Let us make an in-depth study of the types and regulation of senescence process in plants.
In some plants, some portions of the plant remain in juvenile phase, while others may start senescing. The study of the process of Senescence in plants has become an important branch of botany, now known as Phytogerontology.
Now we will discuss some important features of these four phases of plant life:
This phase is characterized by high degree of vegetative growth and anabolic activities. Different parts of the plant do not show any natural abscission. In some plants this phase extends for a very long or indefinite period.
Some plants show heterophylly or heteromorphic development, i.e., shape, size and arrangement of different vegetative parts vary in juvenile and mature plants. For example, in beans (Phaseolus vulgaris) the juvenile leaves are simple and opposite, while adult leaves are alternate and trifoliate.
Not only external morphology, sometimes the anatomical features also vary in juvenile and mature plants. For instance, adult or mature plants often show secondary growth. The young fern sporophytes have protostele and siphonostele, while adult plants show dictyosteles. Such heteromorphic development can be noticed in many other plants such as Eucalyptus, Acacia etc.
This phase as emerges from the juvenile stage shows gradual decline in vegetative growth. The vegetative growth is taken over by reproductive growth exhibited by the development of floral buds or other reproductive organs. The process of ageing or senescence is delayed in those plants where the completion of reproductive phase is prolonged or delayed. An interesting example of Agave Americana (Century plant) may be quoted here.
This plant has a life span of eight years under certain climatic conditions encouraging early completion of reproductive phase, but the same plant may survive for more than 100 years under such climate where induction of reproductive phase is delayed indefinitely. Whenever the plant flowers and produce fruits, it takes no more time to die.
3. Senescence (Ageing):
As written earlier also, senescence refers to those changes which lead sooner of later to the death of an organism or some part of it. What are those changes which are responsible for the process of ageing?
Some of these changes recognized so far are given briefly here:
(a) It is marked by general decline in metabolic activities, accompanied by a decline in ATP synthesis and chloroplast activities.
(b) Decrease in DNA and RNA
(c) Semi permeability of cytoplasmic membranes in the cells starts declining.
(d) Impairment of the process of formation of new cells to replace the old and dead cells.
(e) Due to anomalies in protein synthesis caused by senescence chromosomal aberrations and gene mutations may occur in the body cells which may be fatal.
Types of Senescence:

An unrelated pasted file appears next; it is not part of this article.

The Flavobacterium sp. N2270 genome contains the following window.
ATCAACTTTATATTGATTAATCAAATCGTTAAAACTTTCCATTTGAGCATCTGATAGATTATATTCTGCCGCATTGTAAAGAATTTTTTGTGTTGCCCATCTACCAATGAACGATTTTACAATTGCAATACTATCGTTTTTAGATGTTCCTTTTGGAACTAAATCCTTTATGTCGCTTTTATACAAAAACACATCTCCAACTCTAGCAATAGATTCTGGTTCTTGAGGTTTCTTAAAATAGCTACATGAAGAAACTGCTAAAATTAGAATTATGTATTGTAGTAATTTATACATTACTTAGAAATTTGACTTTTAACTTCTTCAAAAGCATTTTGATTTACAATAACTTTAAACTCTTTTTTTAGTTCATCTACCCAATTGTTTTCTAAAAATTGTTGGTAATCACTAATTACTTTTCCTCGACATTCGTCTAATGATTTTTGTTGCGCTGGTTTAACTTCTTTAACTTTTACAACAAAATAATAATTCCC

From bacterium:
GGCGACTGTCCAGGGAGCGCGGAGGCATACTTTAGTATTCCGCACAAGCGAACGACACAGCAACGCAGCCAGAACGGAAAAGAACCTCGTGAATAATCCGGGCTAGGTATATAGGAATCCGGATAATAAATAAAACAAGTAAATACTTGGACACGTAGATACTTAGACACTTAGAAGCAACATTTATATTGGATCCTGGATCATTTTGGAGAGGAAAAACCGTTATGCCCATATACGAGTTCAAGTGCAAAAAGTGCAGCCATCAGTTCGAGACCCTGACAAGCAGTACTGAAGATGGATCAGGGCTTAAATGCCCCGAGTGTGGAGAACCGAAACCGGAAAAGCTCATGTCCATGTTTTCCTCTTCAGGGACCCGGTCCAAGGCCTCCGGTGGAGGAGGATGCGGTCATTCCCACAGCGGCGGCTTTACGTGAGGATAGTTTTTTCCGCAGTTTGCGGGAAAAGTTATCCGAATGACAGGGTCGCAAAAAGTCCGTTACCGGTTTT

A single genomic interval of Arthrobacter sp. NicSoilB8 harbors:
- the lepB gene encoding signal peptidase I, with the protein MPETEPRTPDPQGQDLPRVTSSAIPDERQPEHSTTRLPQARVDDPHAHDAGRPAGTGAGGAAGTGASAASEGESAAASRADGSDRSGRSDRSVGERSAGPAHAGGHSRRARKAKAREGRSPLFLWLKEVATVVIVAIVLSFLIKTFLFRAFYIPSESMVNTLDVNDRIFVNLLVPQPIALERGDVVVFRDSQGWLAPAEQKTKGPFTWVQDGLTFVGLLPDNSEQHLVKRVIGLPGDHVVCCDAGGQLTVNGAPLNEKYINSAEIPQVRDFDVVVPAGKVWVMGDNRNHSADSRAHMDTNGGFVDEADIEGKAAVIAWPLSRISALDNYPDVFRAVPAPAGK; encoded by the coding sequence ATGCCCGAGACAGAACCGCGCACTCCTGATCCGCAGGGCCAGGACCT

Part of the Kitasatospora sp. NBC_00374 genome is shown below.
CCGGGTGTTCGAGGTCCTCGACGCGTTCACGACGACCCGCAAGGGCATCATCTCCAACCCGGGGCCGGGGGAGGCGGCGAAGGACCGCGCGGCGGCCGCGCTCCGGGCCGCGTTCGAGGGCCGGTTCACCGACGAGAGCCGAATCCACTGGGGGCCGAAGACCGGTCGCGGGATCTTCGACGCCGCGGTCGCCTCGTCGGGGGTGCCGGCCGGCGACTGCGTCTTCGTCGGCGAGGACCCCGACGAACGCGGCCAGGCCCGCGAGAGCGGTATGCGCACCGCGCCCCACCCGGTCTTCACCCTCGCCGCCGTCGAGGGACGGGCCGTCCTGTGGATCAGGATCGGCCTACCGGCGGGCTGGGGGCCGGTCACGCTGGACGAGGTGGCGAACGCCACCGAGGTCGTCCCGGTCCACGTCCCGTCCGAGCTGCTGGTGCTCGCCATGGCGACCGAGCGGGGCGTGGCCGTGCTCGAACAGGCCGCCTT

Four types of senescence have been recognized (Fig. 6.1):
(a) Overall Senescence (Monocarpism):
Here the whole body of the plant dies suddenly soon after it completes its life-cycle, e.g. annual plants.
(b) Top Senescence:
This is a partial senescence where the aerial parts of the plant die (senesce) but the underground parts remain unaffected.
(c) Deciduous Senescence:
In deciduous plants, leaves senesce and fall every year. During next growth season, new leaves emerge.
(d) Progressive Senescence (or Sequential Senescence):
Here different parts of the plant body senesce throughout the year, such as seen in the plants of Coleus.
Regulation of Senescence Process in Plants:
Senesce processes are tightly controlled processes in which the sequence of events is usually highly ordered until the terminal stages (death) are underway. Various factors which control the processes of senescence in different organs during life cycle of a flowering plant are given below.
It is evident from these details that at all stages a wide range of growth substances appears to be involved:
(a) Senescence of root: which also includes senescence of vascular tissues, root cap and hairs, is regulated by auxins and cytokinins.
(b) Senescence of cotyledons: is regulated by axis, shoot, light fruit, root and all hormones.
(c) Senescence of leaf: which also includes senescence of abscission zone, is regulated by fruit, root, light, all hormones and ethylene.
(d) Senescence of stem: which also includes senescence of vascular tissues, is regulated by auxins, cytokinins and sugars.
(e) Senescence of fruit: which also includes senescence of seeds is controlled by all hormones and ethylene.
(f) Senescence of flower: is regulated by pollination, ABA (Abscisic acid), cytokinins and ethylene.
(g) Senescence of apex: is regulated by fruits, day-length and gibberellins.
(h) Senescence of whole plant (monocarpism): is regulated by fruits, roots, day-length, auxins, ABA (Abscisic acid) and cytokinins.
This is terminal phase of any plant’s life. It results from senescence or ageing, and involves disintegration and death of the cells of the body. This all is brought about by large scale and long-lasting disorders in the metabolism. There could be several causes for such massive metabolic disorders. Plant dies giving way to its next generation to come and flourish.